State/Local Funding

  • The California Judiciary is a state funded system. 
  • The state pays for the salaries of judges, support staff and clerical staff and for trial court technology, operating expenses, local courthouses and equipment.

State Revenue and Appropriations

  • Total state and federal grant appropriations for the California judicial system were reduced from $4 billion in FY12 to $3 billion in FY13.   
  • State general fund appropriations were reduced from $1.7 billion to $730 million.  The percent of state general funds allocated to the judiciary fell from 1.6 % to 0.8% in FY13.
  • The branch weathered a half billion dollar General Fund cut in the fiscal year, though a significant portion was offset by local court fund balances (trial courts have retained the ability to carry over funds from year to year) as well as a redirection of court construction funds to mitigate the General Fund cut.
  • Funding was eliminated for a statewide case management system that was nearing deployment.  Over 70 different case management systems are currently utilized by the courts, some that will need to be replaced in the next 12 months.  This represents a major issue for the branch.  While court construction funds--over a billion dollars--have been used to offset budget cuts over the past four years, some court construction projects are moving ahead.  Ongoing projects and programs will continue to be funded through special funds.
  • The budget situation over the next year is expected to stay relatively the same.

Funding Principles for Judicial Administration

  • The Judicial Branch does not submit its budget request directly to the Legislature.  The Executive Branch conducts a significant review and analysis prior to the Governor releasing his proposed budget.
  • The Judicial Branch does not have the authority to move funds between line items.  The branch has historically been allowed to manage budget reductions within the branch as well as administer branch funds with considerable leeway. Much of that flexibility has been lost and the branch must now work closely, and sometimes seek permission from, the state Department of Finance and/or Legislature when considering certain budget related matters.
  • The California Judiciary currently has the authority to roll over funds to the next fiscal year. 
  • The FY13 budget does not enable the courts to provide for necessary technology nor enhance what they have.  Many courts utilize aging and obsolete technology systems, several of which are expected to need replacing this year.  Most courts do not offer e-filing.

Steps Taken to Address Tough Economic Times

Staffing Levels and Operating Expenses:  Over the past four years, while the number of judges has remained the same, the number of trial court staff has decreased by 10%, the number of central office staff have decreased by 30% and the amount available for trial court expenses has decreased by 5%.  This coming year, the number of judges will remain the same, the number of trial court staff will decrease by 10%, the number of central office staff will decrease 10% and spending on trial court operating expenses will decrease 5%.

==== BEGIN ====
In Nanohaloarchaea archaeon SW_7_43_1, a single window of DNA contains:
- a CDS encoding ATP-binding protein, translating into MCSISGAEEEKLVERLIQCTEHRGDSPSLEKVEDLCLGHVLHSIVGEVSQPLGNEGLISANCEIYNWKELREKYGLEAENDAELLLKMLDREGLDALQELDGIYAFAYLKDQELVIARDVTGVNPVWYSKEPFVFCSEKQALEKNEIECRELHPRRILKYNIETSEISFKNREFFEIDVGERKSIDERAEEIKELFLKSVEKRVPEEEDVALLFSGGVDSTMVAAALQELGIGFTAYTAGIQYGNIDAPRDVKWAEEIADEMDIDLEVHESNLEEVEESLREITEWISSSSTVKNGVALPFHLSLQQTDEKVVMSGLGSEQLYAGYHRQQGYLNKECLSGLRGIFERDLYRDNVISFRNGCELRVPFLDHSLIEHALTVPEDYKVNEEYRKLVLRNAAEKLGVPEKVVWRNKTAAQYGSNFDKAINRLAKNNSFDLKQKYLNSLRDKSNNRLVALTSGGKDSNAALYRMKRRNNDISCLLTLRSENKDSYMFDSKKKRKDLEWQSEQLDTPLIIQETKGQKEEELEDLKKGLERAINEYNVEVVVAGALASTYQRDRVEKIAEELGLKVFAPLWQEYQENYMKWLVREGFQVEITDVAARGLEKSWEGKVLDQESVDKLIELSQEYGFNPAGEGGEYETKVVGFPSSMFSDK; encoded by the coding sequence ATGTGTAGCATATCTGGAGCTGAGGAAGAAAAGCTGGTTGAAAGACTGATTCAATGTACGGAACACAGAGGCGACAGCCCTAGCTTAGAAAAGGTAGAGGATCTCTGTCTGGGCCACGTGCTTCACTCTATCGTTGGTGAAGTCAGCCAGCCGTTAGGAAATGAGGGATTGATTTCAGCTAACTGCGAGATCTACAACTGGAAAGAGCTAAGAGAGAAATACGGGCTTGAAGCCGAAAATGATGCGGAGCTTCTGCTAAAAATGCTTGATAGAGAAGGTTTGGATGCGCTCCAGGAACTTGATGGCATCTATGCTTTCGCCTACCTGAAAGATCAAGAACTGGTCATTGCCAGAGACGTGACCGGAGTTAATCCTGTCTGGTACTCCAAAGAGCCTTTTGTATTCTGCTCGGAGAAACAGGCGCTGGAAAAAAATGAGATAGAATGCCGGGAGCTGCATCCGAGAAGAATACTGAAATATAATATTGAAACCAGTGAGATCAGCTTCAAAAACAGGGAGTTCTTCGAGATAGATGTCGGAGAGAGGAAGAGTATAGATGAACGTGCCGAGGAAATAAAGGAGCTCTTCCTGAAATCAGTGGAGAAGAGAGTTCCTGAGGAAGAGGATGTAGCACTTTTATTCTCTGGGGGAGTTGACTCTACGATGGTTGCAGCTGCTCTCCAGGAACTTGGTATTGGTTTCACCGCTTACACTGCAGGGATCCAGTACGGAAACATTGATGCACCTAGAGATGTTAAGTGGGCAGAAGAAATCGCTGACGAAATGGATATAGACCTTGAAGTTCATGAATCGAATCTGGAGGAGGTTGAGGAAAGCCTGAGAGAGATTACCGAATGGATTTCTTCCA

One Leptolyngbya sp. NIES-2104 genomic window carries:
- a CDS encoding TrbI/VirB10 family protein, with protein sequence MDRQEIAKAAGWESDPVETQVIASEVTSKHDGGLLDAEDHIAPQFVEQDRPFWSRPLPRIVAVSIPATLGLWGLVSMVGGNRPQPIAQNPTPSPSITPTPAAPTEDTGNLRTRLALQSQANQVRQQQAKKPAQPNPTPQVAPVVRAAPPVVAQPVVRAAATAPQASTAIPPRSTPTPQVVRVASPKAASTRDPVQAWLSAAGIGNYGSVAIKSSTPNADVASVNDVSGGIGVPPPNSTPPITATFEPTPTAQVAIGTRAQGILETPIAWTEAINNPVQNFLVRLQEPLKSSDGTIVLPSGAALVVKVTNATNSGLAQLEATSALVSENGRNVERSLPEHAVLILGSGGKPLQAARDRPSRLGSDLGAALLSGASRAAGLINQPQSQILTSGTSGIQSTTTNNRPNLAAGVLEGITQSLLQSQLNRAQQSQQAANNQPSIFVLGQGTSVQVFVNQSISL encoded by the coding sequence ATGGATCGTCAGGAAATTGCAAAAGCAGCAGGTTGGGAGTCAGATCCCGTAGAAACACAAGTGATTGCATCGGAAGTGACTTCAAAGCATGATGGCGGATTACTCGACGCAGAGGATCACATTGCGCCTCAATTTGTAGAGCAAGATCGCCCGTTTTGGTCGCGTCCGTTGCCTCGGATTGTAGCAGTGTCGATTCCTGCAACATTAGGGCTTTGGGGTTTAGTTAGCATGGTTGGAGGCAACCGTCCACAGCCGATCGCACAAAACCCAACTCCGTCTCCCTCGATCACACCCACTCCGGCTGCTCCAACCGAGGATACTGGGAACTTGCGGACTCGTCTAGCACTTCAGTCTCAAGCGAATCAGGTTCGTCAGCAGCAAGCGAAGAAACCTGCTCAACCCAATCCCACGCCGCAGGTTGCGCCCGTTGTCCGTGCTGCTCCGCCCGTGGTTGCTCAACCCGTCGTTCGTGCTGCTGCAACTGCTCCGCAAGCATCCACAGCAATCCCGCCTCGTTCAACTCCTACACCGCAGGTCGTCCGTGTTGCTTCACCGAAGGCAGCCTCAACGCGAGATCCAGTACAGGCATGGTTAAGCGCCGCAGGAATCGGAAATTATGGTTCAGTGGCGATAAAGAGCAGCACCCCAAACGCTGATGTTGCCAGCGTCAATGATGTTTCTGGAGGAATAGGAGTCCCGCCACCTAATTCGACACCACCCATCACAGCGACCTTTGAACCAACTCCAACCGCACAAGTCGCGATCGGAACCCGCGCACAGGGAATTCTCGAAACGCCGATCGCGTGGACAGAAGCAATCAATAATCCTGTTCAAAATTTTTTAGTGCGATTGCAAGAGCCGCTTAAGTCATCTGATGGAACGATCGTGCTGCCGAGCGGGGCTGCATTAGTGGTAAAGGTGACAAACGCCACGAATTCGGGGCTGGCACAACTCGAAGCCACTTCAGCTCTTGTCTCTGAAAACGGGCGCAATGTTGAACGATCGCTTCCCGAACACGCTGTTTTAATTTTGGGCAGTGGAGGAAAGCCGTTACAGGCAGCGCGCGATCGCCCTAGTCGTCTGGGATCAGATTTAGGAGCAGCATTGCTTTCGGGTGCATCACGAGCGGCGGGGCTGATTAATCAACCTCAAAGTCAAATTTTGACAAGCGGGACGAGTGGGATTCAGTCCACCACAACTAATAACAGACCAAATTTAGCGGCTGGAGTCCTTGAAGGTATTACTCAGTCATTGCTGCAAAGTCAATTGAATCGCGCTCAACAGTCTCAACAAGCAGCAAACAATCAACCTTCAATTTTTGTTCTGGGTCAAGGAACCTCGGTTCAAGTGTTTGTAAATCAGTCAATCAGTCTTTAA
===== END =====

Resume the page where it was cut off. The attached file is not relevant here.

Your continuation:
Service Reductions:  Over the past four years, the California courts have reduced hours of operation, imposed staff layoffs, delayed filling vacancies in the clerk’s offices and in judicial support positions, reduced the use of retired judges, and delayed jury trials.  They have eliminated vacant staff positions and have restricted travel.  These reductions will continue in the coming year. 

Impact of Service Reductions:  These reductions have resulted in reduced service to the public, limited access to court services, produced delays and backlogs in the disposition of cases and diverted resources from civil to other mandatory case types.

Compensation:  Over the past four years, some of the trial courts have frozen and reduced the salaries of judicial officers and court staff.  Some courts have furloughed court staff; one court furloughed court staff 40 days a year.  Some courts will continue these steps this fiscal year.

Efficiency Measures:  Self-Help Centers--At the state level, the AOC administers an online Self Help Center and allocates funding to support self help centers at the local level.  While considerable investment was made into developing a statewide case management system (which included document management, electronic workflow, e-citations, etc.), this project was terminated earlier this year.  Current priorities are focusing on maintaining existing systems.

Restructuring:  The courts have reallocated staff and made use of part-time and off-hours workers, but actions in this area have been limited, based on the palatability of these actions.

Centralization:  The courts have centralized collections processing.

Commissions:  A working group was established in October, 2012 to review implementation of state trial court funding and whether this legislation has met its intended goals.

The California Courts are in a worse position than in FY09 to provide access and timely justice.

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